The best way to sleep if you want to get rid of a hangover.
Let’s look at the science: a 2017 paper from Nature And Sleep Science found that those who had less sleep after drinking tended to have more severe hangovers. In fact, it seems our bodies actually want to sleep off the booze, as those who drank the most slept for longer. Alcohol intake wasn’t related to hangover symptoms – rather the worst hangovers hit those who slept the least.
A 2021 paper published in the Journal Of Clinical Medicine also found that less sleep time after drinking meant worse hangovers. Participants who woke up a lot in the night, shortening their total sleep time, had worse symptoms of clumsiness, thirst, sweating, shivering, nausea and heart-pounding the next day.
“If you’ve just had a few drinks, sleeping for a solid eight hours can absolutely help you to reduce the severity of a hangover,” says Dr Mike Molloy, nutrition coach and founder of M2 Performance Nutrition.
“The first phases of sleep, or what we call “deep sleep”, will still be impacted, but the latter stages of REM will be less compromised. REM sleep has a restorative effect and increases focus and concentration the following day. So if you’ve had two or three drinks but slept for eight hours, you might be fatigued but still able to concentrate. Compared to two to three drinks with six hours sleep, when you’d be pretty useless.”
Sleep also helps with the detoxification process, Dr Molloy explains: “The pathways that are involved in detoxifying the body from alcohol and acetaldehyde – the compound produced when we break down booze – are intertwined with our sleep pathways. That means alcohol negatively impacts sleep and a lack of sleep will also slow the detoxification pathways from working optimally as well.”
How alcohol impacts sleep quality
So it seems sleep is the best way to avoid a hangover. The problem? Getting good sleep after drinking is virtually impossible.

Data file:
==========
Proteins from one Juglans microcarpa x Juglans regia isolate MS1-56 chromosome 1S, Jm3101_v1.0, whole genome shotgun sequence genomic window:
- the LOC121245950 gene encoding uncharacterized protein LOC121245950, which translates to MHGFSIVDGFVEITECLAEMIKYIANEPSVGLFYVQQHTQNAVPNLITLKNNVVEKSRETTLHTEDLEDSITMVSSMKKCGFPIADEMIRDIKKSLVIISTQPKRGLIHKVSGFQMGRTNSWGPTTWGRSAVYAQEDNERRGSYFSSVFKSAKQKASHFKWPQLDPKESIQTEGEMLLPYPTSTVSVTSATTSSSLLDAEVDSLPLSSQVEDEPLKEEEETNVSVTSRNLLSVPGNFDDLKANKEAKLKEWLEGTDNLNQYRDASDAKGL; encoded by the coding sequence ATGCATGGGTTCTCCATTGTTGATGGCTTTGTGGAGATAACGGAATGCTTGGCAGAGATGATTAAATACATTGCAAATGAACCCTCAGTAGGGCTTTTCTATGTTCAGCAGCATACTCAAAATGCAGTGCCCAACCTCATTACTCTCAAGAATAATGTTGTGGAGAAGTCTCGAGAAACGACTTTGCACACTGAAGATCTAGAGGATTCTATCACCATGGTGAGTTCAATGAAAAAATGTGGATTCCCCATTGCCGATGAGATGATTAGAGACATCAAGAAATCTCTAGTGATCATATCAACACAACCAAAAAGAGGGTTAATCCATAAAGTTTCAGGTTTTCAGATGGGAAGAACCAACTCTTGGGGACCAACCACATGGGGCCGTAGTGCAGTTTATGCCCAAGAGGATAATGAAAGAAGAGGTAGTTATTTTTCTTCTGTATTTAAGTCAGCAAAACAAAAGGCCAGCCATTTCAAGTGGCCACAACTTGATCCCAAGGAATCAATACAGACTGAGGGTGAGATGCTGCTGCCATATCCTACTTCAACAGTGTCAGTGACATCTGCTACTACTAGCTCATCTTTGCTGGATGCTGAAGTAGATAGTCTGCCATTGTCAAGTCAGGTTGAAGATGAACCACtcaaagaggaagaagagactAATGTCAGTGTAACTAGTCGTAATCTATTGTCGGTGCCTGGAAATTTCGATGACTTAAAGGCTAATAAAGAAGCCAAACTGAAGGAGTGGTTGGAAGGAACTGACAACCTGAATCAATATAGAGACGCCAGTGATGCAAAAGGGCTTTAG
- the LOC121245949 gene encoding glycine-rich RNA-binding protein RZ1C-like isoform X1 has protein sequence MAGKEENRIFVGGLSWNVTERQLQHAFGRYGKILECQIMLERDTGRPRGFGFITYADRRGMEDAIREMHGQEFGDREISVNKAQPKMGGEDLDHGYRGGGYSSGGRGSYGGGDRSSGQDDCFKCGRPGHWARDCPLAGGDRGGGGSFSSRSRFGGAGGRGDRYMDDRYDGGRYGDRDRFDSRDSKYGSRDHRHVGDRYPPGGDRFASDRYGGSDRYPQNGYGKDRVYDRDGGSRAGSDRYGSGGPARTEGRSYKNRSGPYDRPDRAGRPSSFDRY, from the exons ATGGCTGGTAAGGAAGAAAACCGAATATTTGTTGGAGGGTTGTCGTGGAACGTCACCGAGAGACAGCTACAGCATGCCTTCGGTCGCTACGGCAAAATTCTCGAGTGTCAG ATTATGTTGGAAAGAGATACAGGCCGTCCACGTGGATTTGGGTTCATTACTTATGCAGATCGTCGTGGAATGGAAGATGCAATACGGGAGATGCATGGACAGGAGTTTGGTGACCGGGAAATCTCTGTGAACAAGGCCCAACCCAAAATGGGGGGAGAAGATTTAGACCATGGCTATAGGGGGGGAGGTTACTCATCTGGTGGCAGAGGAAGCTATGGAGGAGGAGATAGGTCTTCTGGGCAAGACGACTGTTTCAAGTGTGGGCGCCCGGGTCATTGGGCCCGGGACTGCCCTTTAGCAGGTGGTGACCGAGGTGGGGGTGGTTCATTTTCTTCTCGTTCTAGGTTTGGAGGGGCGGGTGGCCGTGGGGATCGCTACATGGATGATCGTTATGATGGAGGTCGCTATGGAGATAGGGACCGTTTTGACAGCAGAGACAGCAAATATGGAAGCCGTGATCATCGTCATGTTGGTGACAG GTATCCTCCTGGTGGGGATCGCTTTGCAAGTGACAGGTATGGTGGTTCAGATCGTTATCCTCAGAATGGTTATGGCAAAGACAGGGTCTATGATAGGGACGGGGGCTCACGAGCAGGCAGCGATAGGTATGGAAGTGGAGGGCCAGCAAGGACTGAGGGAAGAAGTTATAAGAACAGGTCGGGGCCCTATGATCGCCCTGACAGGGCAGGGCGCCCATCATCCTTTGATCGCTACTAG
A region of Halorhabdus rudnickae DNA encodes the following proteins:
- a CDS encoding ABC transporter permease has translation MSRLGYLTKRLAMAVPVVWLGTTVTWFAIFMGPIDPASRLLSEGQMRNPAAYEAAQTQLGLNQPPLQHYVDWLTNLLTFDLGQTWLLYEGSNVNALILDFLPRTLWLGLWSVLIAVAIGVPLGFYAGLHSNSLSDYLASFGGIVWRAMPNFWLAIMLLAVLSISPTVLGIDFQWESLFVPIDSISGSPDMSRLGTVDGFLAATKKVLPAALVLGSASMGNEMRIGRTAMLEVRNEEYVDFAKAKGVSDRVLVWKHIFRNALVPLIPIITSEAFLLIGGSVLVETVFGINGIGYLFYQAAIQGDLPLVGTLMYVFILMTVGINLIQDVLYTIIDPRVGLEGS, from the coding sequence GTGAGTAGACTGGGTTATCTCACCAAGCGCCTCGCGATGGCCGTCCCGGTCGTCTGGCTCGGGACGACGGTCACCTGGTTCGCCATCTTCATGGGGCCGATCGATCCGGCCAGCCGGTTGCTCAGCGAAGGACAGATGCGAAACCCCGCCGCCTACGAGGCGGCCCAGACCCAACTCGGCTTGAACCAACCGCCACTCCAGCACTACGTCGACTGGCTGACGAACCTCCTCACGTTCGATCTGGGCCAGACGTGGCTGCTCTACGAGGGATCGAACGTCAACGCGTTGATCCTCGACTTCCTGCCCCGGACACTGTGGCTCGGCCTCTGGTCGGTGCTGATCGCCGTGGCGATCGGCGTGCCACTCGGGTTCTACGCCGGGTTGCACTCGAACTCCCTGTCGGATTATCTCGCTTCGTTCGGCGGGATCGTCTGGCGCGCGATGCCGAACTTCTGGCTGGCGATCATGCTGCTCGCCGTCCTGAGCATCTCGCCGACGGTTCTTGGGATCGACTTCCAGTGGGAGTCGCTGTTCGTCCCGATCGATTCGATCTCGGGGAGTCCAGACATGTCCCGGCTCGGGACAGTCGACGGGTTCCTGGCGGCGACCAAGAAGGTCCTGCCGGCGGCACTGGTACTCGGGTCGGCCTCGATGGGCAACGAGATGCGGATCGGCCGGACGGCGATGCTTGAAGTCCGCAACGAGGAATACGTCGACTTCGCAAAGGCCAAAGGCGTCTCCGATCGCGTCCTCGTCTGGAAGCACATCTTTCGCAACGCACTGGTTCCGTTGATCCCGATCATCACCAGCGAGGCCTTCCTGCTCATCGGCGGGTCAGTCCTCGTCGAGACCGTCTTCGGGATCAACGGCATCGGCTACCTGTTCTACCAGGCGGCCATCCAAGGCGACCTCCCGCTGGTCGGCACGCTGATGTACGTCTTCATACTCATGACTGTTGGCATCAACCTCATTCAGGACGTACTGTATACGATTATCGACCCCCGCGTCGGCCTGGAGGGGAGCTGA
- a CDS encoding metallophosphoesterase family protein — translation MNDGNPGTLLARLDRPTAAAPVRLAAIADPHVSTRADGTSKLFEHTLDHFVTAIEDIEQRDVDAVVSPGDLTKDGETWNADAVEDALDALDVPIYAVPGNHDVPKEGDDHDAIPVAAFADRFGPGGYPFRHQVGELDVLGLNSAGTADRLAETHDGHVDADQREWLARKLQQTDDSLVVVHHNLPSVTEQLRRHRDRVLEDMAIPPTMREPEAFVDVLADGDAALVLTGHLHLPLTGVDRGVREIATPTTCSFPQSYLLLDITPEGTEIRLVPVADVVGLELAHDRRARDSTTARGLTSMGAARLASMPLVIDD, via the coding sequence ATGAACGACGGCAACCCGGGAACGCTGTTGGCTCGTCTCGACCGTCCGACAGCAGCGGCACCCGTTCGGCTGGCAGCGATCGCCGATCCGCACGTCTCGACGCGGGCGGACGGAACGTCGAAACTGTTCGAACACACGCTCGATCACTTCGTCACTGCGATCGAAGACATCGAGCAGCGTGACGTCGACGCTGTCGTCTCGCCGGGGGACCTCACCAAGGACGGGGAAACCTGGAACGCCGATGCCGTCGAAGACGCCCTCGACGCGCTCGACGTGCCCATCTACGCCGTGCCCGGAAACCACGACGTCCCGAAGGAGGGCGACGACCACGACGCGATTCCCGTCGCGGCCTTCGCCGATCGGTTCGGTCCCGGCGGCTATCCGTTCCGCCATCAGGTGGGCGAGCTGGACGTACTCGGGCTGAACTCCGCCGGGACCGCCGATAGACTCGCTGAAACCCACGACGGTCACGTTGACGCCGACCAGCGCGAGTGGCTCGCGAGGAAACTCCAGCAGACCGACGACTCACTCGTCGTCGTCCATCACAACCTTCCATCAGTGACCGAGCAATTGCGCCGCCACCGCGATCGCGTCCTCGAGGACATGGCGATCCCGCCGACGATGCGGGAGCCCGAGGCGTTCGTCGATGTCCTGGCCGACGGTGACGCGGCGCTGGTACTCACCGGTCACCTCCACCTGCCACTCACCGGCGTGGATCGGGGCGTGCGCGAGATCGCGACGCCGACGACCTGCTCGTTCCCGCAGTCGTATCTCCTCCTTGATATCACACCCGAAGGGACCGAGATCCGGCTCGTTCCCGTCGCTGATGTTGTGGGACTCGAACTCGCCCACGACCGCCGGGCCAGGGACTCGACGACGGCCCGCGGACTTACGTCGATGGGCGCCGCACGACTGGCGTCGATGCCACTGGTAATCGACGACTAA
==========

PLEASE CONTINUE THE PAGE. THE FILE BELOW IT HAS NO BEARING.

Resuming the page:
“One of the most common myths is that drinking alcohol can help with falling asleep,” says Dr Molloy. “It is true that alcohol can help the body relax, but the most common effects of drinking are a delayed sleep onset, meaning it takes longer to fall asleep and it also inhibits the body from reaching the truly critical deep stages of sleep.”
In the same Clinical Medicine paper, researchers reported that alcohol has a huge impact on sleep quantity and sleep quality. Those nightly wake-ups that lead to severe hangover symptoms were increased by drinking alcohol. And in the Nature And Sleep Science paper, a good night’s shut-eye mainly kept hangover symptoms like fatigue and sleepiness at bay, but researchers concluded that side effects like nausea and headaches still occurred regardless of time asleep.
Can napping cure a hangover?
The saviour may be napping. If you sleep during the day, the alcohol will likely have been processed from your body, allowing you to fall into a deeper, most restorative snooze. Sleep also speeds up the detoxification process, so you can rid the body of the alcohol byproducts more efficiently. “Essentially, you can ‘sleep off’ the hangover symptoms. Plus, if you had disrupted sleep quality and quantity due to alcohol intake, a nap can help you to “catch up” on the sleep that you missed from the night before,” says Dr Molloy.
“To be clear, it is not as good as an uninterrupted night of sleep without any alcohol, but it is still valuable. And if you’ve had a ton to drink, sleeping during the night or the day after absolutely will not save you in any way shape or form. I wish it would, but sadly that is not the case,” he adds.
The best way to cure a hangover is to avoid one. The best way to do that is to not drink, but if you’re partial to a glass of red on a Friday night or enjoy a gin and tonic on the weekend, Dr Molloy recommends shifting your drinking to earlier in the day “so you can process the booze out before your head hits the pillow, massively reducing the impact on the following day’s activities”.
Then there are the tried and tested tips of staying hydrated, topping up on electrolytes that are lost in the drinking process and eating carbohydrates with your drink to “stabilise blood sugar levels and calm the GI tract,” says Dr Molloy. If you catch us napping tomorrow, you know why.
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Chloe Gray is the senior writer for stylist.co.uk's fitness brand Strong Women. When she's not writing or lifting weights, she's most likely found practicing handstands, sipping a gin and tonic or eating peanut butter straight out of the jar (not all at the same time).